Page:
Whacking the Political Money “Mole” Without Whacking Speech: Accounting for Congressional Self-Dealing in Campaign Finance Reform After Wisconsin Right to Life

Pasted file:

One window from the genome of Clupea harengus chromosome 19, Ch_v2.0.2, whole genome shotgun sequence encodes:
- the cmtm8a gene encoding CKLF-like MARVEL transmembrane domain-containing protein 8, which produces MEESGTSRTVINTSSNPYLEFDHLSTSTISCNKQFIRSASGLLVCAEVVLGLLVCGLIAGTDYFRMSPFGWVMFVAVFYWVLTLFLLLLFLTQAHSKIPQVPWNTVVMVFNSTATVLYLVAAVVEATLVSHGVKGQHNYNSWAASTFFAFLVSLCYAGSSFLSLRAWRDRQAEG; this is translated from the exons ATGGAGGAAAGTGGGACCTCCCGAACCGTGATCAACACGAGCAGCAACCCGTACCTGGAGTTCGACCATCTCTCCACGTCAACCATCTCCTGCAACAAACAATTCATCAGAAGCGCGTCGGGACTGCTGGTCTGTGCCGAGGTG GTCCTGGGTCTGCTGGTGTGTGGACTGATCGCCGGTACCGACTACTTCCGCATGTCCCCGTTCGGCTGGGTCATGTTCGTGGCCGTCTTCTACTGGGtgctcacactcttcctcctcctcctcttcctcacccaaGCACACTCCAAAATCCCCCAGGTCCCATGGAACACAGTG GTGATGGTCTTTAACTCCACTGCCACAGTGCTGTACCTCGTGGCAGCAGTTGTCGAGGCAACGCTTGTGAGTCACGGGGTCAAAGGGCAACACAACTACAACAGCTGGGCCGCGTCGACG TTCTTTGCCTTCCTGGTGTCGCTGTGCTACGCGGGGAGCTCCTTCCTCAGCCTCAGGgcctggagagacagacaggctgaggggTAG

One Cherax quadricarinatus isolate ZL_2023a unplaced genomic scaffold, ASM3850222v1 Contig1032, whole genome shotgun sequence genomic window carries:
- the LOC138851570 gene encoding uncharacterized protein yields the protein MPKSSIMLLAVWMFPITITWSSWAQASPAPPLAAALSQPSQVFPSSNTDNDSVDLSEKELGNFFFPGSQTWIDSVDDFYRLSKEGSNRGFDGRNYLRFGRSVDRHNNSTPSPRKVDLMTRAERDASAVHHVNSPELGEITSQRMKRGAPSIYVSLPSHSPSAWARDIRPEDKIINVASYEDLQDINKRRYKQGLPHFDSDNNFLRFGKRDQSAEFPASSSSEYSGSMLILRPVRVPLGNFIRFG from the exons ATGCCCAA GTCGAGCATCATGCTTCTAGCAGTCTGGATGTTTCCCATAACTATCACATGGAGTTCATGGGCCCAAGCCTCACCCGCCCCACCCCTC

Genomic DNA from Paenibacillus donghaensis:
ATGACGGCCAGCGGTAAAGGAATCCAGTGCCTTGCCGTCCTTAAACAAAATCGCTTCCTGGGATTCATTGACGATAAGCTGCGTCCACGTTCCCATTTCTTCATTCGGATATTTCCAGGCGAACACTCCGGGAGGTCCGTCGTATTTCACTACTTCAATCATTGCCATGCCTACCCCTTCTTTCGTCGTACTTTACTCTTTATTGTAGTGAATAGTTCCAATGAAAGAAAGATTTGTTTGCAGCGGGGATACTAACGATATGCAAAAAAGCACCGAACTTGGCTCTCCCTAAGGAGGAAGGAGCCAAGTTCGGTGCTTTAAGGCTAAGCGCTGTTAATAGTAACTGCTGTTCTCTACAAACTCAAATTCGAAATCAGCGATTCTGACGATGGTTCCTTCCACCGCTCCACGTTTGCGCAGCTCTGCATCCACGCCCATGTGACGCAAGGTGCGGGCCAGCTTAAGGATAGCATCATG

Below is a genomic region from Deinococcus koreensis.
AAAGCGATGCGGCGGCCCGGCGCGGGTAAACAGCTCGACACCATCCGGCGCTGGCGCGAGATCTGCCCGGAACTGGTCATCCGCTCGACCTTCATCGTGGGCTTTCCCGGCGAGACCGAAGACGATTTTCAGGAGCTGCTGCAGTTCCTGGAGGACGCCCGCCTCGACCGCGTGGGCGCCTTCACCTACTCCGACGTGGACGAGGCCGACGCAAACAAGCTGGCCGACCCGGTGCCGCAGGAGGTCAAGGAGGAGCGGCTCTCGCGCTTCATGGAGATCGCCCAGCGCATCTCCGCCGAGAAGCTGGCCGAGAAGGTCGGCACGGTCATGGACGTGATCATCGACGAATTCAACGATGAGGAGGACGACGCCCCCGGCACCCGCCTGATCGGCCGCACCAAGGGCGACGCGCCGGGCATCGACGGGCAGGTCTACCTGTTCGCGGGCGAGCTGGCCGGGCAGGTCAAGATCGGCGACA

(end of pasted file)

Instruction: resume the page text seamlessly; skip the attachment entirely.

This note examines the current campaign financing scheme’s effec-tiveness in fighting campaign corruption and the significant restrictions these laws place on political speech. The author begins by chronicling the myriad of campaign finance scandals that plagued United States elections throughout the past century, as well as the hodgepodge of legislative reactions to these scandals that led many commentators to characterize campaign finance reform as a game of “Whack-a-Mole.” Beyond the legislation itself, the Supreme Court’s current framework for evaluating campaign finance restrictions is also problematic and tends to perpetuate incumbency and corruption while stifling political criticism. To combat these problems, the author proposes a heightened legal standard for evaluating campaign speech restrictions that requires members of Congress to justify any self-dealing legislation under the inherent fairness standard used in corporate law. Borrowing from the framework of corporate-finance disclosure laws, the author further recommends a shift from today’s ineffective, nebulous campaign finance model to a less restrictive scheme focused on disclosure and fueled by grassroots participation. By promoting transparency and accountability for campaign contributions, parties in interest will be forced out of the shadows, preventing campaign corruption and enabling voters to make informed decisions on Election Day.

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